“Mark Seltzer calls the serial killer ”the statistical person,”” (p.36)

“As closely related as the fictional serial killer narrative may be to that of the Gothic, or to the horror film generally, this is in fact one of its distinctive features: monstrosity is never revealed in that scene, so typical of the horror genre, in which the monster is glimpsed for the first time, his appearance inspiring a terrified shriek from a (typically female) character. In the traditional horror film, language breaks down when confronted with the monstrous. The scream of abject terror marks a descent into the pre- or non-lingual, and thus signifies the collapse of culture. Not so when the monstrous appears in the guise of the serial killer. Like characters in the narrative, we respond with bafflement rather than horror, with incomprehension rather than disgust, and with a need to reiterate the question–Could that really be him?–rather than with a terrified scream that rings through the horror genre’s familiar Gothic hallways.” (p.37)

“Monsters, according to yet another scholar, speak of the ”fears of contamination, impurity, and loss of identity,” carrying the outward manifestations of these fears on their bodies (Cohen14-15).” (p.38)

“Though audiences of serial killer narratives still derive their thrills from what Carrollcalls ”felt agitation,” its source cannot be the killer’s abject body, which is all solidity and bland surface. Hence, all attempts made by such narratives (especially in the medium of film) to visualize the serial killer’s inherent evil meet with a significant challenge, as monstrosity must somehow manifest itself visually. Efforts made at visualizing evil are often conceptualized as a sudden, unexpected, occasionally unobserved (other than by the audience) slippage during the killer’s otherwise seamless performance of normality; the same slippage mentioned above with respect to the Gothic monsters Dracula and Mr. Hyde. Every once in a while, the mask of normality slips, revealing the face of evil underneath.” (p.38)

Moreover, murder ”like any event, is a transitory thing,” even when it is repeated obsessively by the serial killer (Knox8). This goes some way towards explaining why films of this genre place so little emphasis on the visual representation of the murders themselves, and why they seem to share the killer’s treatment of the victims as two-dimensional and interchangeable. More importantly, [‘]The essence of the act can only ever be captured in its author. If the murderer is found to be irresponsibly insane, that vital element of authoring intent is lost and the status of the event is thrown into doubt. The insane murderous act becomes merely a kind of automatic writing, its origins obscure and unintelligible. Then, it is madness itself that becomes the subject of scrutiny, not murder.[‘] (Knox 57)” (p.44) … “While the serial killer embodies ”the mystery, the enigma of origins” (9), our focus is channeled away from the murders as a textual site where monstrosity can manifest itself.” (p.44) … “In this context, it is important to stress that the serial killer narrative, despite its rotten reputation, typically practices a degree of reluctance when it comes to showing explicit scenes of excessive violence. Conventionally, it removes itself visually from the immediate depiction of the violent act.” (p.44)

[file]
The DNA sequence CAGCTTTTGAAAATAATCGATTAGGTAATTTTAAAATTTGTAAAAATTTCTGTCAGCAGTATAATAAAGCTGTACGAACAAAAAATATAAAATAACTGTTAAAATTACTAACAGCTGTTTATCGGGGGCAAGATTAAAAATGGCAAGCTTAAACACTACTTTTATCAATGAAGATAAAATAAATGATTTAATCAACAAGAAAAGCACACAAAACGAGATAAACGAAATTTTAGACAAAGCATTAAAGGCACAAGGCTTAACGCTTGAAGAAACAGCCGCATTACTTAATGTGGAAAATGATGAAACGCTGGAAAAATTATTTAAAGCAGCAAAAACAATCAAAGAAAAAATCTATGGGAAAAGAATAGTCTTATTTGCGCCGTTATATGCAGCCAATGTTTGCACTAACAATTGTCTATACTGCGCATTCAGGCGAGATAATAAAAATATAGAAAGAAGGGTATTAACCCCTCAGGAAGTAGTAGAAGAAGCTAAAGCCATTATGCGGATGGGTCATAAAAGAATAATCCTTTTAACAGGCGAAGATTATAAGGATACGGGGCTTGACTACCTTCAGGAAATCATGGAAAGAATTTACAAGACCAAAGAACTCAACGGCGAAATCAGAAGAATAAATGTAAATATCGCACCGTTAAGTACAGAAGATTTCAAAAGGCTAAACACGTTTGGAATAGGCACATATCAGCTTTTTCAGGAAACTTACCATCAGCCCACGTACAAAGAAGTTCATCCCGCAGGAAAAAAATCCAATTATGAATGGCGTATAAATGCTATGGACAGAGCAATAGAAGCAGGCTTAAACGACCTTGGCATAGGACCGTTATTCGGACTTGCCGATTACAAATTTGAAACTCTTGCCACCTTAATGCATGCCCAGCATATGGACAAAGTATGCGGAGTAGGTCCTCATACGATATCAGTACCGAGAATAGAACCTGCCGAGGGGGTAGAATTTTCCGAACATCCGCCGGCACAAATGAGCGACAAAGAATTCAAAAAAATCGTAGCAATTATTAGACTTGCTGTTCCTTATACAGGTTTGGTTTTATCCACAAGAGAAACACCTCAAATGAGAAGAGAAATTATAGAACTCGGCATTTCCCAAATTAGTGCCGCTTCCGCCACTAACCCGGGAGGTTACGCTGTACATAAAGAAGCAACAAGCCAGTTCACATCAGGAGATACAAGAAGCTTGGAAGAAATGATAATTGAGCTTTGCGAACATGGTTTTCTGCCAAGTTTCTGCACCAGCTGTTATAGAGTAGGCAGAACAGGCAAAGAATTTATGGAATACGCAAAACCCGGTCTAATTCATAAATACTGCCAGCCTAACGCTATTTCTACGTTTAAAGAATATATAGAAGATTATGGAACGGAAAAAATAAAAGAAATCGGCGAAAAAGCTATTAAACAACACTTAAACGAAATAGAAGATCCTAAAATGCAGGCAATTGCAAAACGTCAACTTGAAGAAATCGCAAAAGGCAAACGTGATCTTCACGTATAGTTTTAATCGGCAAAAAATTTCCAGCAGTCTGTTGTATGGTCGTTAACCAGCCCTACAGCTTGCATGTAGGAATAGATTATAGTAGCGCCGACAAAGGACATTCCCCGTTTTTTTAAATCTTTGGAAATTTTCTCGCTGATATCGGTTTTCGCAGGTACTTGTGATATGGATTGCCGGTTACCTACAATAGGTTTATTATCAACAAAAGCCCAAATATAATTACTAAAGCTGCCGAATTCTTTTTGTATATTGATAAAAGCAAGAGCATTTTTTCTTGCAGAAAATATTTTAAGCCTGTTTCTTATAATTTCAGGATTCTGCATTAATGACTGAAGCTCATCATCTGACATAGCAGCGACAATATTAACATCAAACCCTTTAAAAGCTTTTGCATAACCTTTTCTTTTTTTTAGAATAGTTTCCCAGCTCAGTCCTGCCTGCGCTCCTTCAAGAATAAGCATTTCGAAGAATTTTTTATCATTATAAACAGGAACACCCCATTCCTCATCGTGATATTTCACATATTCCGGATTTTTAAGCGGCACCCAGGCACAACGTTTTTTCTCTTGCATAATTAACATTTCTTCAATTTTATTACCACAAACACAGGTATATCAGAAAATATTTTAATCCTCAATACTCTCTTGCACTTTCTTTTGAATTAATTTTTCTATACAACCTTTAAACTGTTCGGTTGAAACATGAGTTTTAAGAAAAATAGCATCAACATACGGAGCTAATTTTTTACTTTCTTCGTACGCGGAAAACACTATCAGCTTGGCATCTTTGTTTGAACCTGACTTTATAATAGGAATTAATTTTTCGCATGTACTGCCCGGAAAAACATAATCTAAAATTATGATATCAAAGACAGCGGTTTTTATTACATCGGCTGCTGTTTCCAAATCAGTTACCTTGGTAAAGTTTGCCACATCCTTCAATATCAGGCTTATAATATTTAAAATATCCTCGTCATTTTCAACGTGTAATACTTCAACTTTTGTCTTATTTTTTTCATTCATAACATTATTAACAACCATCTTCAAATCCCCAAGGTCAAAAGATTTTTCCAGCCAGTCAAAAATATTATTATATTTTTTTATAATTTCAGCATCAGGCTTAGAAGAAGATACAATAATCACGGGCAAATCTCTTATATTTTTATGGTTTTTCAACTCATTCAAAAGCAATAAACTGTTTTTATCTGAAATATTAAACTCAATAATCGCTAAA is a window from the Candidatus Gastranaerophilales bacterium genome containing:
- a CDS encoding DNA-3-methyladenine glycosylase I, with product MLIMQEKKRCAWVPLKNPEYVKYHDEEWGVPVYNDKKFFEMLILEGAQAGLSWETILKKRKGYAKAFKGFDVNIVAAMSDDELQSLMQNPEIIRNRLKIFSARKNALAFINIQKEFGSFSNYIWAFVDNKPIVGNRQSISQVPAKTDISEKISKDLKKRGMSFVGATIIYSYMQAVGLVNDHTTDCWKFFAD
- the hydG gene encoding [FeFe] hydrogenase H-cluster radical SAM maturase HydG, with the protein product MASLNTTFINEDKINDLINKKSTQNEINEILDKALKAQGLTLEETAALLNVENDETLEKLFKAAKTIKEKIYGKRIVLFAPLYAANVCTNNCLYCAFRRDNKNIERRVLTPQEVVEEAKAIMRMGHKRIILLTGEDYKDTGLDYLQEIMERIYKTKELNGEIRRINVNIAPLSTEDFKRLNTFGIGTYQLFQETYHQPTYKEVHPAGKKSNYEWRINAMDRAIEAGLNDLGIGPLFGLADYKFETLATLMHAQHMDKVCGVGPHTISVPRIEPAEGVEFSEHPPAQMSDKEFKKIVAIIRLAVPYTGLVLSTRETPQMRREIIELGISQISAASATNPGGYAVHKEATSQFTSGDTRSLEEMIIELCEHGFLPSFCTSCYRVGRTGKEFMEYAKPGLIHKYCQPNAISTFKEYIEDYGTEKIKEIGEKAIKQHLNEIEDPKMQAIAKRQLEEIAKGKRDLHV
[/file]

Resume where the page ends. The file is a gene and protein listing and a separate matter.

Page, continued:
“…serial killer cinema deliberately rejects the visualizing strategies routinely availed of by other genres, with the result that the [-p.45] killer’s actions appear as a rather attenuated site for the display of spectacular monstrosity.” (pp.44-45)

“The fact that this representational option seems largely closed off returns us to the body as a site of monstrosity, and to the scenes of slippage discussed above. When the killer’s mask of normality falls for a moment, thereby enabling to see the turmoil and homicidal chaos underneath, this slippage is predicated on the assumption that because something is concealed it must be authentic. The chaos is his true identity, the calm normality a mask. But this assumption is not necessarily true.” (p.45)

As audiences repeatedly exposed to images of spectacular violence, we are taught to experience pleasure when controlled by a narrative that elicits from us unwilling manifestations of intense emotion. Held in breathless suspense, or jolted out of our seats by expertly timed shocks, we habitually flinch or groan in synch with the events on the screen (again it is Williams whose discussion of ”body genres” ties together hardcore porn and the horror film). But by reminding ourselves of our genre expertise we also experience pleasure in exercising control over these shocks and visual attacks. Horror films in particular can be said to elicit this type of pleasure in their audiences by foregrounding or thematizing genre conventions….” (p.48)